Tapioca is essentially a flavourless starchy ingredient, or fecula, produced from treated and dried cassava (manioc) root and used in cooking. It is similar to sago and is commonly used to make a milky pudding similar to rice pudding.
Purchased tapioca comprises many small white spheres each about 2 mm in diameter (although larger grain sizes are available). These are not seeds, but rather reconstituted processed root. The processing concept is akin to the way that wheat is turned into pasta.
These tapioca pearls are made mostly of tapioca starch, which comes from the tapioca, or bitter-cassava plant, Manihot esculenta.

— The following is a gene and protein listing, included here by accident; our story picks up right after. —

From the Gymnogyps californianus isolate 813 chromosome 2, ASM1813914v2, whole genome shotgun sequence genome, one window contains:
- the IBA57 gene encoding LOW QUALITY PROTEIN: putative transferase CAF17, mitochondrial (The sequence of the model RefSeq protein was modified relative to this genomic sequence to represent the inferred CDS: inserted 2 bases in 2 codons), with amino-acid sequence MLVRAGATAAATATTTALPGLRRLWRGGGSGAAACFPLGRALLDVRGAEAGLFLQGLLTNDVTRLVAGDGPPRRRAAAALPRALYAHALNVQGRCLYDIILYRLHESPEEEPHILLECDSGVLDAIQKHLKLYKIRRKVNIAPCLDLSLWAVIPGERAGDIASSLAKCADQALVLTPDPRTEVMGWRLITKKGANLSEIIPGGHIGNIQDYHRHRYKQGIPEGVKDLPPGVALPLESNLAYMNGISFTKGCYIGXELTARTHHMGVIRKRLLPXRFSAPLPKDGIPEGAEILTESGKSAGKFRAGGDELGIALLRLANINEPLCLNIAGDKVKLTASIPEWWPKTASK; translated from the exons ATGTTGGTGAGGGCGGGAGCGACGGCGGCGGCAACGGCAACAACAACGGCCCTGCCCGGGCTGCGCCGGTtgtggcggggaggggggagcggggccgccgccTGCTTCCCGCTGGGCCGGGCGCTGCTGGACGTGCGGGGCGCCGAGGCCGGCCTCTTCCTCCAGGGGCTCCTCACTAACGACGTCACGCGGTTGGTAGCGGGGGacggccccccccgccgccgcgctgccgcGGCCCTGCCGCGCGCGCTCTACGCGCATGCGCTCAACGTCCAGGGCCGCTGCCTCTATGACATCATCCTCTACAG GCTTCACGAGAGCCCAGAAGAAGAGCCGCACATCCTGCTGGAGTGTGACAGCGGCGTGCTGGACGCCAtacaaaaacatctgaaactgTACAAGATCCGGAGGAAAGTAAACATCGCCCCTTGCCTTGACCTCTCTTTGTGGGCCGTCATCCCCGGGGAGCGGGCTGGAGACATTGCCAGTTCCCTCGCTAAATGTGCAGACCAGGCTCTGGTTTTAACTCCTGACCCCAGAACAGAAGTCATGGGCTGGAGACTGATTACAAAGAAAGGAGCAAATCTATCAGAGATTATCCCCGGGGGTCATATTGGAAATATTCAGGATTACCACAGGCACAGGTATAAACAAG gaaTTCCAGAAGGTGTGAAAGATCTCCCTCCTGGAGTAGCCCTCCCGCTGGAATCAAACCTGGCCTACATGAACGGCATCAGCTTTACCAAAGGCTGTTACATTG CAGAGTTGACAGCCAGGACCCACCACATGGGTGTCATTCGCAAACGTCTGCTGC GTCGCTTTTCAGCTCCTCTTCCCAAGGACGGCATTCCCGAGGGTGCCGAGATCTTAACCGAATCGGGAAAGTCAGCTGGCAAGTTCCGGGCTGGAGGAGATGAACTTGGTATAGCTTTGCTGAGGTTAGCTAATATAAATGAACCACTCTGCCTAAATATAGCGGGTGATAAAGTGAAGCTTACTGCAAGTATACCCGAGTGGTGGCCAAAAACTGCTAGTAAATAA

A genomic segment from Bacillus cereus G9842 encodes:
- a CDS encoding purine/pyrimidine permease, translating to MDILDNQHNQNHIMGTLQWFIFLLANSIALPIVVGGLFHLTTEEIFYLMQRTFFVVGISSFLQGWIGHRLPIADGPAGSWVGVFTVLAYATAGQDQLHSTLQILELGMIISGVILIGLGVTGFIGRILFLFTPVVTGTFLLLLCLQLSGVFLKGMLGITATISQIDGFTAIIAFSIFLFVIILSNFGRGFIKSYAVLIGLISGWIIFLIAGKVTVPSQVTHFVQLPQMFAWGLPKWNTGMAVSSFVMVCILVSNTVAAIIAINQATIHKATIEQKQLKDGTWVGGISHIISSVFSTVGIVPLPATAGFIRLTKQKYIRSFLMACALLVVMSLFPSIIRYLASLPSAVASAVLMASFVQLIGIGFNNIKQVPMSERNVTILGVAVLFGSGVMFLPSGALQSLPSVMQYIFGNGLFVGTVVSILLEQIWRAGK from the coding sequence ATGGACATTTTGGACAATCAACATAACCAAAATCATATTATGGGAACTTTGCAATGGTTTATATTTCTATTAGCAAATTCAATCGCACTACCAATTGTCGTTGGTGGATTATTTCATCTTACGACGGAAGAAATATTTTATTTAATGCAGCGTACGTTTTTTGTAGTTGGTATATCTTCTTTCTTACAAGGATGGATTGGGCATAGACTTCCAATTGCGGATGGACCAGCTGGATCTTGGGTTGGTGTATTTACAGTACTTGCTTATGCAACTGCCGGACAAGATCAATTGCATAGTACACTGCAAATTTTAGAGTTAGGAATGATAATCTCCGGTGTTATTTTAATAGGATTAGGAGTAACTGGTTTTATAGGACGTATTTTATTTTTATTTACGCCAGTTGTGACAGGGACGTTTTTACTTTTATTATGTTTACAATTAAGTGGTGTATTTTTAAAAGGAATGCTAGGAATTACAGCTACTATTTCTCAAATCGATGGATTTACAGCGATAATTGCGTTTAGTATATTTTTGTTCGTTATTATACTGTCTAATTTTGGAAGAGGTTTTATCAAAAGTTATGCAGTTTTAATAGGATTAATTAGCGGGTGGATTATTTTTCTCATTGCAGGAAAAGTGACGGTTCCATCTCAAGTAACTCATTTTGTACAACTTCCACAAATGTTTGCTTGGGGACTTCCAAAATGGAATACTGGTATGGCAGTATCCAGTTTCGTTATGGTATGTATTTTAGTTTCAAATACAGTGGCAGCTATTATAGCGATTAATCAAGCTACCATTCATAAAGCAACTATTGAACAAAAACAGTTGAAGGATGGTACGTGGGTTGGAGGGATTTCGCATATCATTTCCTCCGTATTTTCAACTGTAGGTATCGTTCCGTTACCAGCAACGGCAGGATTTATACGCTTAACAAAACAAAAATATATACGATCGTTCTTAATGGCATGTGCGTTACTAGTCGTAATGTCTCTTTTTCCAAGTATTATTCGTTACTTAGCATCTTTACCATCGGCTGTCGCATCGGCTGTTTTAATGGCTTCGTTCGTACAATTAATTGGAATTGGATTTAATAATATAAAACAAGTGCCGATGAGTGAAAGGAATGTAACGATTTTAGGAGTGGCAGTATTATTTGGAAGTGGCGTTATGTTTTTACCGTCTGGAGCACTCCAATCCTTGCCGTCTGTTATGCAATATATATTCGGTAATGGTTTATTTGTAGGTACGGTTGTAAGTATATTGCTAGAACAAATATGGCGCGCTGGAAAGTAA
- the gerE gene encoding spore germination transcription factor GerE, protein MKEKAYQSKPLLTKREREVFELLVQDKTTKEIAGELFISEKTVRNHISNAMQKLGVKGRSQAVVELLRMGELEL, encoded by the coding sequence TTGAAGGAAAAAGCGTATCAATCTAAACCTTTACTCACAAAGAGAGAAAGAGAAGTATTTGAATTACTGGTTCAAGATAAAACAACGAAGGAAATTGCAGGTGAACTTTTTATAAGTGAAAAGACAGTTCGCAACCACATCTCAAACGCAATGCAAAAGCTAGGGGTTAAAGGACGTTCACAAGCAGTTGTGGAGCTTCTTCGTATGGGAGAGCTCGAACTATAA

In other parts of the world, the bitter-cassava plant may be called "mandioca", "aipim", "macaxeira", "manioca", "boba", or "yuca" and "kappa" in the state of Kerala in India.
Cassava is native to South America. However, it was later planted in parts of the Middle East and India. The balls are prepared by boiling for 25 minutes, until they are cooked thoroughly but have not lost pliancy, then cooled for 25 minutes. The pearls have little taste, and are usually combined with other ingredients, savory or sweet.